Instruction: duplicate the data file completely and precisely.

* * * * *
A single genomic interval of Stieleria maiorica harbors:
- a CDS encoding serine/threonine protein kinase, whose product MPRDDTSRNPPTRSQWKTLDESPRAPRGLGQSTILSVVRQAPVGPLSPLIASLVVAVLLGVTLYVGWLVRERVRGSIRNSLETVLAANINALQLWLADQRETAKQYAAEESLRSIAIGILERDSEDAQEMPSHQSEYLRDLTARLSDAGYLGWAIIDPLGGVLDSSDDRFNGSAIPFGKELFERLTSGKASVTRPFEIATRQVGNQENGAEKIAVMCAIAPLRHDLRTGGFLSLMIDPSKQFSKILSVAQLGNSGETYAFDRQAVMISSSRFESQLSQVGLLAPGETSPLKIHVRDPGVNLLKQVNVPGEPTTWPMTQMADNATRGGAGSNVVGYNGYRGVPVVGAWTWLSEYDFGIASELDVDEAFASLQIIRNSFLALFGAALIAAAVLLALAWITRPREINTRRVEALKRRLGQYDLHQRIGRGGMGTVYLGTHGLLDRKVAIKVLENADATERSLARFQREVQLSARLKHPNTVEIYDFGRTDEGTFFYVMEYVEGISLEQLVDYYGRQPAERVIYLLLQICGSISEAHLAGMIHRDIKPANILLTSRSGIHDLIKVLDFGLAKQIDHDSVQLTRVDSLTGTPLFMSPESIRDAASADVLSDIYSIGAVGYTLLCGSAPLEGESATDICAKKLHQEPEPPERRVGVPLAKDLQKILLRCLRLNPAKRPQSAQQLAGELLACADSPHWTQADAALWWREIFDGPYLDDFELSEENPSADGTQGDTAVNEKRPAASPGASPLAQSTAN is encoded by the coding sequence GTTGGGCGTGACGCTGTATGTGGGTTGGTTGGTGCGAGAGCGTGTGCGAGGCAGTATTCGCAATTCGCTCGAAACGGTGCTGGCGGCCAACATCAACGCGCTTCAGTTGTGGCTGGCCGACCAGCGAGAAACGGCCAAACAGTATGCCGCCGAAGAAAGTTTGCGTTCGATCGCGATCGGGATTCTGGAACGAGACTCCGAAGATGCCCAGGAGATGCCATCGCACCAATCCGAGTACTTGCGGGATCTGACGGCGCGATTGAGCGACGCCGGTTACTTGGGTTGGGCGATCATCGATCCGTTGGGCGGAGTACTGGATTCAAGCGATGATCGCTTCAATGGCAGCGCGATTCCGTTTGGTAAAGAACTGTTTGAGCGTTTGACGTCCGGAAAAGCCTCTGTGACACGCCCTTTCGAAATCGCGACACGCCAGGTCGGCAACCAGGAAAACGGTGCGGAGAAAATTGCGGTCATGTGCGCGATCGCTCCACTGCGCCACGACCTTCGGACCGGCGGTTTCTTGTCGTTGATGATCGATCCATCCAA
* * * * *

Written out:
A single genomic interval of Stieleria maiorica harbors:
- a CDS encoding serine/threonine protein kinase, whose product MPRDDTSRNPPTRSQWKTLDESPRAPRGLGQSTILSVVRQAPVGPLSPLIASLVVAVLLGVTLYVGWLVRERVRGSIRNSLETVLAANINALQLWLADQRETAKQYAAEESLRSIAIGILERDSEDAQEMPSHQSEYLRDLTARLSDAGYLGWAIIDPLGGVLDSSDDRFNGSAIPFGKELFERLTSGKASVTRPFEIATRQVGNQENGAEKIAVMCAIAPLRHDLRTGGFLSLMIDPSKQFSKILSVAQLGNSGETYAFDRQAVMISSSRFESQLSQVGLLAPGETSPLKIHVRDPGVNLLKQVNVPGEPTTWPMTQMADNATRGGAGSNVVGYNGYRGVPVVGAWTWLSEYDFGIASELDVDEAFASLQIIRNSFLALFGAALIAAAVLLALAWITRPREINTRRVEALKRRLGQYDLHQRIGRGGMGTVYLGTHGLLDRKVAIKVLENADATERSLARFQREVQLSARLKHPNTVEIYDFGRTDEGTFFYVMEYVEGISLEQLVDYYGRQPAERVIYLLLQICGSISEAHLAGMIHRDIKPANILLTSRSGIHDLIKVLDFGLAKQIDHDSVQLTRVDSLTGTPLFMSPESIRDAASADVLSDIYSIGAVGYTLLCGSAPLEGESATDICAKKLHQEPEPPERRVGVPLAKDLQKILLRCLRLNPAKRPQSAQQLAGELLACADSPHWTQADAALWWREIFDGPYLDDFELSEENPSADGTQGDTAVNEKRPAASPGASPLAQSTAN is encoded by the coding sequence GTTGGGCGTGACGCTGTATGTGGGTTGGTTGGTGCGAGAGCGTGTGCGAGGCAGTATTCGCAATTCGCTCGAAACGGTGCTGGCGGCCAACATCAACGCGCTTCAGTTGTGGCTGGCCGACCAGCGAGAAACGGCCAAACAGTATGCCGCCGAAGAAAGTTTGCGTTCGATCGCGATCGGGATTCTGGAACGAGACTCCGAAGATGCCCAGGAGATGCCATCGCACCAATCCGAGTACTTGCGGGATCTGACGGCGCGATTGAGCGACGCCGGTTACTTGGGTTGGGCGATCATCGATCCGTTGGGCGGAGTACTGGATTCAAGCGATGATCGCTTCAATGGCAGCGCGATTCCGTTTGGTAAAGAACTGTTTGAGCGTTTGACGTCCGGAAAAGCCTCTGTGACACGCCCTTTCGAAATCGCGACACGCCAGGTCGGCAACCAGGAAAACGGTGCGGAGAAAATTGCGGTCATGTGCGCGATCGCTCCACTGCGCCACGACCTTCGGACCGGCGGTTTCTTGTCGTTGATGATCGATCCATCCAA